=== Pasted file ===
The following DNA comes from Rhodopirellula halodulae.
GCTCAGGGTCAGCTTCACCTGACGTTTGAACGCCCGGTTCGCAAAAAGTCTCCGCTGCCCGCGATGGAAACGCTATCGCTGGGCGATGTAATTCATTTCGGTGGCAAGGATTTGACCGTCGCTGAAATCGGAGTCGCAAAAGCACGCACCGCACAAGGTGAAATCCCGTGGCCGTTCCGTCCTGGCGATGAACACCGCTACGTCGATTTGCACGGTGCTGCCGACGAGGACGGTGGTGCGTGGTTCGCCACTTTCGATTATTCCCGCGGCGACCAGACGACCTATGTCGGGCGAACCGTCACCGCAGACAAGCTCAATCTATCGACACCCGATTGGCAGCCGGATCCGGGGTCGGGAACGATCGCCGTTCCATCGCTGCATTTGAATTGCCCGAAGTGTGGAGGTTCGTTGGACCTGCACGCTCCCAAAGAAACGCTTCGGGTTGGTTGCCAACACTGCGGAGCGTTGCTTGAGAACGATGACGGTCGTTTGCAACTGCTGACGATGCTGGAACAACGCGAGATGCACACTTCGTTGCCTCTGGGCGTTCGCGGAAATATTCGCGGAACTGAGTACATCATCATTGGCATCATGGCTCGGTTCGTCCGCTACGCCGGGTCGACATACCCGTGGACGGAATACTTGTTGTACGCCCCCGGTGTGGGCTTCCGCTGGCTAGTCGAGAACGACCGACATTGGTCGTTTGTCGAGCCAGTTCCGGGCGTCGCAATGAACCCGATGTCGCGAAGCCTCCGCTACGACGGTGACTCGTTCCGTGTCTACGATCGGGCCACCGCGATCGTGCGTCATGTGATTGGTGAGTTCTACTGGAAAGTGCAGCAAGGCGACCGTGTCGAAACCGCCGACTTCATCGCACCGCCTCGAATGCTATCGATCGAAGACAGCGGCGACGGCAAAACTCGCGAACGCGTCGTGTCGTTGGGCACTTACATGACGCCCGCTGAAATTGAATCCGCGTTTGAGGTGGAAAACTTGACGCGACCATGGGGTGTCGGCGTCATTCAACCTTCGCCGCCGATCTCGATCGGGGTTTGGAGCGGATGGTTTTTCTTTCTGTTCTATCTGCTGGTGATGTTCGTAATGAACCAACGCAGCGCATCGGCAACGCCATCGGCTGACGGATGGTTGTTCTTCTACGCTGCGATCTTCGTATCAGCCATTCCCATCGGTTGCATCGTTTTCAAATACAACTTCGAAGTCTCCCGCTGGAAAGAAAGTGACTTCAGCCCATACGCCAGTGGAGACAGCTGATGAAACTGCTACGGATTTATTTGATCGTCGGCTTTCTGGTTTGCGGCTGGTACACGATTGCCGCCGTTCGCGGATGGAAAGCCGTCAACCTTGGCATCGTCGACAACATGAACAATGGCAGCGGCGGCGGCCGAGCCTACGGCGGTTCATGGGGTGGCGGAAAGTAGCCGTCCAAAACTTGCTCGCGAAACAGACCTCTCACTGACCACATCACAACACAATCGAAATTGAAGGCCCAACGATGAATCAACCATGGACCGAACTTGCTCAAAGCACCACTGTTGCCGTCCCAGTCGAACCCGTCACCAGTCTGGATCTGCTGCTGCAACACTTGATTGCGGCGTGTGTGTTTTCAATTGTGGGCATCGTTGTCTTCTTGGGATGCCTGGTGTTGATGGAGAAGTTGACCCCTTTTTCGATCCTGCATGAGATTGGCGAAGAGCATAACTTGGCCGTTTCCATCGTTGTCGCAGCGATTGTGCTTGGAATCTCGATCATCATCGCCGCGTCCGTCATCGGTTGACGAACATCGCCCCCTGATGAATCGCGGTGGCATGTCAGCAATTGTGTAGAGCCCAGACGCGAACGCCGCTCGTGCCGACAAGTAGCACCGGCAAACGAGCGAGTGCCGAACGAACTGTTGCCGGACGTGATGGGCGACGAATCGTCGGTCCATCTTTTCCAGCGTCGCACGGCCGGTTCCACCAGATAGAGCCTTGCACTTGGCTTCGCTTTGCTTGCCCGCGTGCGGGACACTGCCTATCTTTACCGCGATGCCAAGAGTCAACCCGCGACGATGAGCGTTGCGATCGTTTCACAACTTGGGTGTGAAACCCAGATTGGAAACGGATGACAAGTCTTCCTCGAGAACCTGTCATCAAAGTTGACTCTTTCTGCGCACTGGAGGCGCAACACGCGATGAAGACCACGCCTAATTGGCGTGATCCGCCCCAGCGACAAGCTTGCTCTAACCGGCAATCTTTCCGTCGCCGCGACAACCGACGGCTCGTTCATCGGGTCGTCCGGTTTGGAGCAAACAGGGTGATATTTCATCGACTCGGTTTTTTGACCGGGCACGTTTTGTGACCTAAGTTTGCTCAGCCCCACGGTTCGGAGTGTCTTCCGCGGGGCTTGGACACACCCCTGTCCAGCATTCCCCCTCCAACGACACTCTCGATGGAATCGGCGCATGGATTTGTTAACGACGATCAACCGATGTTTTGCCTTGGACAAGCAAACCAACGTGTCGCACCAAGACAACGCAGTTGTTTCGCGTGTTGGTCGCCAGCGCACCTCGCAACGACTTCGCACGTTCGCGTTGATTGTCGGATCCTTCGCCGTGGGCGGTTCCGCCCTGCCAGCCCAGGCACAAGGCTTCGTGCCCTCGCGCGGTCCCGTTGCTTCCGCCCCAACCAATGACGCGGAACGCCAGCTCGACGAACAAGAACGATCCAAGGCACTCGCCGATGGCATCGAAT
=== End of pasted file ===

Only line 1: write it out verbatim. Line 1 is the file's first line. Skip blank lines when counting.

The following DNA comes from Rhodopirellula halodulae.